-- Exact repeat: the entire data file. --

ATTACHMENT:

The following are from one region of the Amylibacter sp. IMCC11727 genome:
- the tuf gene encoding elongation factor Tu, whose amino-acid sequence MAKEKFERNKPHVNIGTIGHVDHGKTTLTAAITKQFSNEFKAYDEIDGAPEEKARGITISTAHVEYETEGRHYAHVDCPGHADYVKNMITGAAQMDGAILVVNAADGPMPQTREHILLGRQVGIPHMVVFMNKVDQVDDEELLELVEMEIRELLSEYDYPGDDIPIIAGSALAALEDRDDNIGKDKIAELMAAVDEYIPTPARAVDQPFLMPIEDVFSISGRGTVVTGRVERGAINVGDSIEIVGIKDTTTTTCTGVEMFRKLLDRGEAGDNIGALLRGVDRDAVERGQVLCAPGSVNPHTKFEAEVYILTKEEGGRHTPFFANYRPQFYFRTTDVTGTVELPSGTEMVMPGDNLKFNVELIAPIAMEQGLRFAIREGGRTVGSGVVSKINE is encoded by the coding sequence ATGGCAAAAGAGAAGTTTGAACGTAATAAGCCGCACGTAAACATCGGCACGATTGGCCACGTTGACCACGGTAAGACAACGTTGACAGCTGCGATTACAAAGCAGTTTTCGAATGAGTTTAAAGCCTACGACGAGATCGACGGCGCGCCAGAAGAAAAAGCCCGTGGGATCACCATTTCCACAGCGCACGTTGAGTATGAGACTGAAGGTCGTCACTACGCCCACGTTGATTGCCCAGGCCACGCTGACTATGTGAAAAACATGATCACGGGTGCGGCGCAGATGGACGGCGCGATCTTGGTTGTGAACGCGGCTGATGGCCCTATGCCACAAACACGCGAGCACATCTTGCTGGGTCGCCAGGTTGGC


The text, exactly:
The following are from one region of the Amylibacter sp. IMCC11727 genome:
- the tuf gene encoding elongation factor Tu, whose amino-acid sequence MAKEKFERNKPHVNIGTIGHVDHGKTTLTAAITKQFSNEFKAYDEIDGAPEEKARGITISTAHVEYETEGRHYAHVDCPGHADYVKNMITGAAQMDGAILVVNAADGPMPQTREHILLGRQVGIPHMVVFMNKVDQVDDEELLELVEMEIRELLSEYDYPGDDIPIIAGSALAALEDRDDNIGKDKIAELMAAVDEYIPTPARAVDQPFLMPIEDVFSISGRGTVVTGRVERGAINVGDSIEIVGIKDTTTTTCTGVEMFRKLLDRGEAGDNIGALLRGVDRDAVERGQVLCAPGSVNPHTKFEAEVYILTKEEGGRHTPFFANYRPQFYFRTTDVTGTVELPSGTEMVMPGDNLKFNVELIAPIAMEQGLRFAIREGGRTVGSGVVSKINE is encoded by the coding sequence ATGGCAAAAGAGAAGTTTGAACGTAATAAGCCGCACGTAAACATCGGCACGATTGGCCACGTTGACCACGGTAAGACAACGTTGACAGCTGCGATTACAAAGCAGTTTTCGAATGAGTTTAAAGCCTACGACGAGATCGACGGCGCGCCAGAAGAAAAAGCCCGTGGGATCACCATTTCCACAGCGCACGTTGAGTATGAGACTGAAGGTCGTCACTACGCCCACGTTGATTGCCCAGGCCACGCTGACTATGTGAAAAACATGATCACGGGTGCGGCGCAGATGGACGGCGCGATCTTGGTTGTGAACGCGGCTGATGGCCCTATGCCACAAACACGCGAGCACATCTTGCTGGGTCGCCAGGTTGGC